This is unpublished

Cynthia E.

Infectious Diseases
Associate Professor, Department of Medicine, Division of Allergy & Infectious Diseases
Research Associate, Vaccine & Infectious Disease Division (VIDD), Fred Hutchison Cancer Researcher Center

related links


Dr. Fisher specializes in the research and treatment of infectious diseases in organ transplant recipients and cancer patients. Specific areas of investigation include risk factors, prevention, diagnosis, and treatment of invasive fungal infections and respiratory viral infections. She also focuses on identifying underlying genetic factors that predispose patients to develop severe infections following transplantation.

education & training

MPH, John Hopkins Bloomberg, School of Public Health, Baltimore MD (2006)

MD, John Hopkins Bloomberg, School of Public Health, Baltimore MD (2007)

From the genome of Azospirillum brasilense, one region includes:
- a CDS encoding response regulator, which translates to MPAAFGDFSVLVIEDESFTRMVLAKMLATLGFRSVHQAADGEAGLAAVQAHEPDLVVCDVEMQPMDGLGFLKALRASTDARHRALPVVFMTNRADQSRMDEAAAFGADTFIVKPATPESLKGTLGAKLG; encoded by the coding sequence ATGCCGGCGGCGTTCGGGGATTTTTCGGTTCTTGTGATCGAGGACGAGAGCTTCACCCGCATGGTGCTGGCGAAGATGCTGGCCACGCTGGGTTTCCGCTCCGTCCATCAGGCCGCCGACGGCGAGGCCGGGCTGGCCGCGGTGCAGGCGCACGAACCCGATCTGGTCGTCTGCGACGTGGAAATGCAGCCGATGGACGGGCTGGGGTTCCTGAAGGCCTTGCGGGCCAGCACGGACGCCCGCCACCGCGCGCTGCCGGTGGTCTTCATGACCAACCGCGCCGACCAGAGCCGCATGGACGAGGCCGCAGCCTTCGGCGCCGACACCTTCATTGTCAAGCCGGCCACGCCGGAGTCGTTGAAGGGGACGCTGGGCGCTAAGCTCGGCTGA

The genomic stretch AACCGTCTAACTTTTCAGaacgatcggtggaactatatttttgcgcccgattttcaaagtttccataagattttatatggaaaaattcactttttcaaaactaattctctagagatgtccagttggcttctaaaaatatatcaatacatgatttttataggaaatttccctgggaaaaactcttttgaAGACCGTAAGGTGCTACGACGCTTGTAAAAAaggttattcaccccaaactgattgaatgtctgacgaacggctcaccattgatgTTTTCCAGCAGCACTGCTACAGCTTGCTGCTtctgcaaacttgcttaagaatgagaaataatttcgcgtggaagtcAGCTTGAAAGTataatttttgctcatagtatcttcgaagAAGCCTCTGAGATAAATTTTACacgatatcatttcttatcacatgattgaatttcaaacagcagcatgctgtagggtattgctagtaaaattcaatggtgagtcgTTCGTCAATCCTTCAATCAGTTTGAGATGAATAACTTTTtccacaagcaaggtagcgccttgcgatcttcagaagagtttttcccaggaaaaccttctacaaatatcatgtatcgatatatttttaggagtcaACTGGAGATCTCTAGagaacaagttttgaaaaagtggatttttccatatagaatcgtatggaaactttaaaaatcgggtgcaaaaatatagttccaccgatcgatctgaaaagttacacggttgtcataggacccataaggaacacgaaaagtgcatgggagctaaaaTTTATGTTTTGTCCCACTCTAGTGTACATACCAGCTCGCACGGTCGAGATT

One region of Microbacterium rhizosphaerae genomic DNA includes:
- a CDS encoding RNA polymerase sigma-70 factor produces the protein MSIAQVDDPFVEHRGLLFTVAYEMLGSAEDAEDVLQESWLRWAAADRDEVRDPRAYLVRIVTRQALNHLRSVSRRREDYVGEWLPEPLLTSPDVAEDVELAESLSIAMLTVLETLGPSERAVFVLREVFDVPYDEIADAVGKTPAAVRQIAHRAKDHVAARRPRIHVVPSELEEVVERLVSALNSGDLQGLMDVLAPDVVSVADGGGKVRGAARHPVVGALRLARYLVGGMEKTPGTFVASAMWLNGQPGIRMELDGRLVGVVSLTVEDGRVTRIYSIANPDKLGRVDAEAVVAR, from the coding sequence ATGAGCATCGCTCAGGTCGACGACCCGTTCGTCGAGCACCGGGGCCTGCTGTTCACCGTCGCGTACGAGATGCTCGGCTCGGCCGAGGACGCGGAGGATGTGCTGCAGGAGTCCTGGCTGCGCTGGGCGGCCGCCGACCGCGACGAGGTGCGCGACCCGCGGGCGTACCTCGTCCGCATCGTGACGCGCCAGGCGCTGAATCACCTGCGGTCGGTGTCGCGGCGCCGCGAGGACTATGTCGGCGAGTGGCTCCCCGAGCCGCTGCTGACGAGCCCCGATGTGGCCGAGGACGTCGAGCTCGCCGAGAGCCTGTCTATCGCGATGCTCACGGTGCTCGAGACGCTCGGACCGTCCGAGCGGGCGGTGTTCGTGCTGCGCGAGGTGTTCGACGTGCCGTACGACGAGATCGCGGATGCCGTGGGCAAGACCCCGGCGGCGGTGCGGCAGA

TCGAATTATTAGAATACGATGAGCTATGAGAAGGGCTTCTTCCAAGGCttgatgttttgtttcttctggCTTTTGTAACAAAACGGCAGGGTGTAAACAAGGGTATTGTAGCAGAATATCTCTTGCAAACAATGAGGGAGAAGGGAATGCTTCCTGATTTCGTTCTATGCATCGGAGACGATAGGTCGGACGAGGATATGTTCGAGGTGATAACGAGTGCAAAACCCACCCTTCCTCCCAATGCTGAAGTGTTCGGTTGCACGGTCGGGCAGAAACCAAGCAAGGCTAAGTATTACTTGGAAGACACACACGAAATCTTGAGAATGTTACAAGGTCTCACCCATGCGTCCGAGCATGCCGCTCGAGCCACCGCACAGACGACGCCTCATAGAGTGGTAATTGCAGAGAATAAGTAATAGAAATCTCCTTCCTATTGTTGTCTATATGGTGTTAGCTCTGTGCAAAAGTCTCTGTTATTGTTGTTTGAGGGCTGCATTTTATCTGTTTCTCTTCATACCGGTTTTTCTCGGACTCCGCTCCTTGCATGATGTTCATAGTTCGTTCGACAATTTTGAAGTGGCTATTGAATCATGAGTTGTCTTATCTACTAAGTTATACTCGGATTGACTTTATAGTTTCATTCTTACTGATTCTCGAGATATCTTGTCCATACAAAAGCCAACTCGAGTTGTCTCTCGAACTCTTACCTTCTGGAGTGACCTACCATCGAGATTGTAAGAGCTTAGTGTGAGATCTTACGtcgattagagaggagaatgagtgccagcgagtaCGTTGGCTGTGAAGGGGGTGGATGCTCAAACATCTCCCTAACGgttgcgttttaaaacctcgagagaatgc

Residency, University of Pennsylvania, Philadelphia, PA (2007-2010)

Fellowship in Infectious Diseases, University of Washington, Seattle WA (2010-2013)


Phi Beta Kappa (2001)

Merck Index Award, Top Chemistry/Biochemistry student at University of Washington (2002)

O.C. Hubert Fellow in International Health, Centers of Disease Control (2006)

Travel Grant, Infectious Disease Society of America (2012)



Seo S, Renaud C, Kuypers JM, Chiu CY, Huang M, Samayoa E, Xie H, Yu G, Fisher CE, Gooley T, et al. Idiopathic pneumonia syndrome after hematopoietic cell transplantation: Evidence of occult infectious etiologies. Blood. 2015 Jun 11; 125(24):3789-97.
PubMed Abstract

Preiksaitis CM, Kuypers JM, Fisher CE, Campbell AP, Jerome KR, Huang ML, Boeckh M, Limaye AP. A patient self-collection method for longitudinal monitoring of respiratory virus infection in solid organ transplant recipients. J Clin Virol. 2015; 62:98-102.
 PubMed Abstract 

Fisher CE, Stevens AM, Leisenring W, Pergam SA, Boeckh M, Hohl TM. Independent contribution of bronchoalveolar lavage and serum galactomannan in the diagnosis of invasive pulmonary aspergillosis. Transplant Infect Dis. 2014 Jun; 16(3):505-10.
PubMed Abstract

Fisher CE, Stevens AM, Boeckh M, Leisenring W, Pergam S, Hohl T. Degree of positivity of serum galactomannan is associated with higher mortality in HCT patients with invasive aspergillosis. Clin Infect Dis. 2013 Oct 1; 57(7):1001–1004.
PubMed Abstract